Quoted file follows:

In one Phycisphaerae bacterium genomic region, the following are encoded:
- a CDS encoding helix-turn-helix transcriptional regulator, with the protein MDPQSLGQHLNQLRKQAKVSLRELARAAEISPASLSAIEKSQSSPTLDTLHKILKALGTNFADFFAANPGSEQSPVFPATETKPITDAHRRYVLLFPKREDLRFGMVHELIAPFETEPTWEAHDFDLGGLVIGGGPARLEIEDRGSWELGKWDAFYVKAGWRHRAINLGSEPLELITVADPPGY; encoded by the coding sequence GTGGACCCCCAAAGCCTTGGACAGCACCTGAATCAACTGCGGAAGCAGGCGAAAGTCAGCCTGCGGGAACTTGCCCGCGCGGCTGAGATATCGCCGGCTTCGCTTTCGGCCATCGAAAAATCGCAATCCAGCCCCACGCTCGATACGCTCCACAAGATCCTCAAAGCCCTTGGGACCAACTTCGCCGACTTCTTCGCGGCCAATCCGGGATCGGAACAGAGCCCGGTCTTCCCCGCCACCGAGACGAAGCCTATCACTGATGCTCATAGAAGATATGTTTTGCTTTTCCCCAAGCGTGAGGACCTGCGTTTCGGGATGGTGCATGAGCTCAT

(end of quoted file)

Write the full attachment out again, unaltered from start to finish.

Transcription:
In one Phycisphaerae bacterium genomic region, the following are encoded:
- a CDS encoding helix-turn-helix transcriptional regulator, with the protein MDPQSLGQHLNQLRKQAKVSLRELARAAEISPASLSAIEKSQSSPTLDTLHKILKALGTNFADFFAANPGSEQSPVFPATETKPITDAHRRYVLLFPKREDLRFGMVHELIAPFETEPTWEAHDFDLGGLVIGGGPARLEIEDRGSWELGKWDAFYVKAGWRHRAINLGSEPLELITVADPPGY; encoded by the coding sequence GTGGACCCCCAAAGCCTTGGACAGCACCTGAATCAACTGCGGAAGCAGGCGAAAGTCAGCCTGCGGGAACTTGCCCGCGCGGCTGAGATATCGCCGGCTTCGCTTTCGGCCATCGAAAAATCGCAATCCAGCCCCACGCTCGATACGCTCCACAAGATCCTCAAAGCCCTTGGGACCAACTTCGCCGACTTCTTCGCGGCCAATCCGGGATCGGAACAGAGCCCGGTCTTCCCCGCCACCGAGACGAAGCCTATCACTGATGCTCATAGAAGATATGTTTTGCTTTTCCCCAAGCGTGAGGACCTGCGTTTCGGGATGGTGCATGAGCTCAT